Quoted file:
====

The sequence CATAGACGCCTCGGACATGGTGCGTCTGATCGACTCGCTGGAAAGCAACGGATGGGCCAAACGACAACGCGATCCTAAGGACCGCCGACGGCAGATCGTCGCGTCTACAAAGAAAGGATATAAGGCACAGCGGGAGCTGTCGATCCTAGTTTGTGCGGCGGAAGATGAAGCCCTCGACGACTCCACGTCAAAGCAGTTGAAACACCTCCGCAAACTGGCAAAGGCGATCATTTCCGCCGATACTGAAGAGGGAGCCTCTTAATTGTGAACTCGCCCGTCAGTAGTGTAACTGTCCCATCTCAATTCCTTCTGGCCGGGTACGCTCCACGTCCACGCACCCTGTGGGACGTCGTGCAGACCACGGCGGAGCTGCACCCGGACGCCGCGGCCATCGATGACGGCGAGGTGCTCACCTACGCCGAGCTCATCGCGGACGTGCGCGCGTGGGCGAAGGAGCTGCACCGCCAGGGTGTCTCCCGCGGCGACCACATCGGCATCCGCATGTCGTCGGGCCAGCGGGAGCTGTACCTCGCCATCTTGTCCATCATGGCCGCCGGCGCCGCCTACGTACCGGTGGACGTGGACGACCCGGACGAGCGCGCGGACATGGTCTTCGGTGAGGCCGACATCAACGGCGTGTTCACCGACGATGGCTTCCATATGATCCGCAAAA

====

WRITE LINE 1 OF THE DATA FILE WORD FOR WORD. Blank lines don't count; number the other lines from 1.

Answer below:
The sequence CATAGACGCCTCGGACATGGTGCGTCTGATCGACTCGCTGGAAAGCAACGGATGGGCCAAACGACAACGCGATCCTAAGGACCGCCGACGGCAGATCGTCGCGTCTACAAAGAAAGGATATAAGGCACAGCGGGAGCTGTCGATCCTAGTTTGTGCGGCGGAAGATGAAGCCCTCGACGACTCCACGTCAAAGCAGTTGAAACACCTCCGCAAACTGGCAAAGGCGATCATTTCCGCCGATACTGAAGAGGGAGCCTCTTAATTGTGAACTCGCCCGTCAGTAGTGTAACTGTCCCATCTCAATTCCTTCTGGCCGGGTACGCTCCACGTCCACGCACCCTGTGGGACGTCGTGCAGACCACGGCGGAGCTGCACCCGGACGCCGCGGCCATCGATGACGGCGAGGTGCTCACCTACGCCGAGCTCATCGCGGACGTGCGCGCGTGGGCGAAGGAGCTGCACCGCCAGGGTGTCTCCCGCGGCGACCACATCGGCATCCGCATGTCGTCGGGCCAGCGGGAGCTGTACCTCGCCATCTTGTCCATCATGGCCGCCGGCGCCGCCTACGTACCGGTGGACGTGGACGACCCGGACGAGCGCGCGGACATGGTCTTCGGTGAGGCCGACATCAACGGCGTGTTCACCGACGATGGCTTCCATATGATCCGCAAAA